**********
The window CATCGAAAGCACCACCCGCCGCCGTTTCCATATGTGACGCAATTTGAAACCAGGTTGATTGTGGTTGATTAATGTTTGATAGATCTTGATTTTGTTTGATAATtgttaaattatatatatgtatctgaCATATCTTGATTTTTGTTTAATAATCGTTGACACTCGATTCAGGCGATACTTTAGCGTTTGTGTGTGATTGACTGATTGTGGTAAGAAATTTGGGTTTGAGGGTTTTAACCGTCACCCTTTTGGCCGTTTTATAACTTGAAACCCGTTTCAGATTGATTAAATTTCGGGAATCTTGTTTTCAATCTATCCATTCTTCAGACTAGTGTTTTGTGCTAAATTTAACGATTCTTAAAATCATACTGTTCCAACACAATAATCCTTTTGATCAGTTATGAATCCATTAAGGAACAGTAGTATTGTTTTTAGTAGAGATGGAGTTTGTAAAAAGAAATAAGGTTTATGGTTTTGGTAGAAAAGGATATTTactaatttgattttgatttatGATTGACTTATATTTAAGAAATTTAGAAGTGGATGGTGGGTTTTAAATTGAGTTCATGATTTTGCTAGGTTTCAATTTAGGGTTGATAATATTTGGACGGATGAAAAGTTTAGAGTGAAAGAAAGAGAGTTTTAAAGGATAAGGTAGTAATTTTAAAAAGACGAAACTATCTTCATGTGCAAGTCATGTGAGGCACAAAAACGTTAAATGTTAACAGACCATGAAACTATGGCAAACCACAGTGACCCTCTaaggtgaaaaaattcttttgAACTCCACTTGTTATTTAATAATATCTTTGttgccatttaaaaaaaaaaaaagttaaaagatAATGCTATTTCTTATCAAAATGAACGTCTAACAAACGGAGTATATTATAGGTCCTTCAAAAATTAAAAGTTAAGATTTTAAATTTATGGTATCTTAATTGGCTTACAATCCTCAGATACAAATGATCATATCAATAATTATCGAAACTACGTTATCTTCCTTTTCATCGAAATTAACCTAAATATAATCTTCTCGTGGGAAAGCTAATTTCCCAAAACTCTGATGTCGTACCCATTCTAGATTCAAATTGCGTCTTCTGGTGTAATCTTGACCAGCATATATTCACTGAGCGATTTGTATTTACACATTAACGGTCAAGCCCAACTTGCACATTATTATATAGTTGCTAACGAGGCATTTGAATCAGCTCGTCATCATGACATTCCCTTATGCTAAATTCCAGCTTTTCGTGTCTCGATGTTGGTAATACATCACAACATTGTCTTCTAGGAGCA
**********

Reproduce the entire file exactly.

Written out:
The window CATCGAAAGCACCACCCGCCGCCGTTTCCATATGTGACGCAATTTGAAACCAGGTTGATTGTGGTTGATTAATGTTTGATAGATCTTGATTTTGTTTGATAATtgttaaattatatatatgtatctgaCATATCTTGATTTTTGTTTAATAATCGTTGACACTCGATTCAGGCGATACTTTAGCGTTTGTGTGTGATTGACTGATTGTGGTAAGAAATTTGGGTTTGAGGGTTTTAACCGTCACCCTTTTGGCCGTTTTATAACTTGAAACCCGTTTCAGATTGATTAAATTTCGGGAATCTTGTTTTCAATCTATCCATTCTTCAGACTAGTGTTTTGTGCTAAATTTAACGATTCTTAAAATCATACTGTTCCAACACAATAATCCTTTTGATCAGTTATGAATCCATTAAGGAACAGTAGTATTGTTTTTAGTAGAGATGGAGTTTGTAAAAAGAAATAAGGTTTATGGTTTTGGTAGAAAAGGATATTTactaatttgattttgatttatGATTGACTTATATTTAAGAAATTTAGAAGTGGATGGTGGGTTTTAAATTGAGTTCATGATTTTGCTAGGTTTCAATTTAGGGTTGATAATATTTGGACGGATGAAAAGTTTAGAGTGAAAGAAAGAGAGTTTTAAAGGATAAGGTAGTAATTTTAAAAAGACGAAACTATCTTCATGTGCAAGTCATGTGAGGCACAAAAACGTTAAATGTTAACAGACCATGAAACTATGGCAAACCACAGTGACCCTCTaaggtgaaaaaattcttttgAACTCCACTTGTTATTTAATAATATCTTTGttgccatttaaaaaaaaaaaaagttaaaagatAATGCTATTTCTTATCAAAATGAACGTCTAACAAACGGAGTATATTATAGGTCCTTCAAAAATTAAAAGTTAAGATTTTAAATTTATGGTATCTTAATTGGCTTACAATCCTCAGATACAAATGATCATATCAATAATTATCGAAACTACGTTATCTTCCTTTTCATCGAAATTAACCTAAATATAATCTTCTCGTGGGAAAGCTAATTTCCCAAAACTCTGATGTCGTACCCATTCTAGATTCAAATTGCGTCTTCTGGTGTAATCTTGACCAGCATATATTCACTGAGCGATTTGTATTTACACATTAACGGTCAAGCCCAACTTGCACATTATTATATAGTTGCTAACGAGGCATTTGAATCAGCTCGTCATCATGACATTCCCTTATGCTAAATTCCAGCTTTTCGTGTCTCGATGTTGGTAATACATCACAACATTGTCTTCTAGGAGCA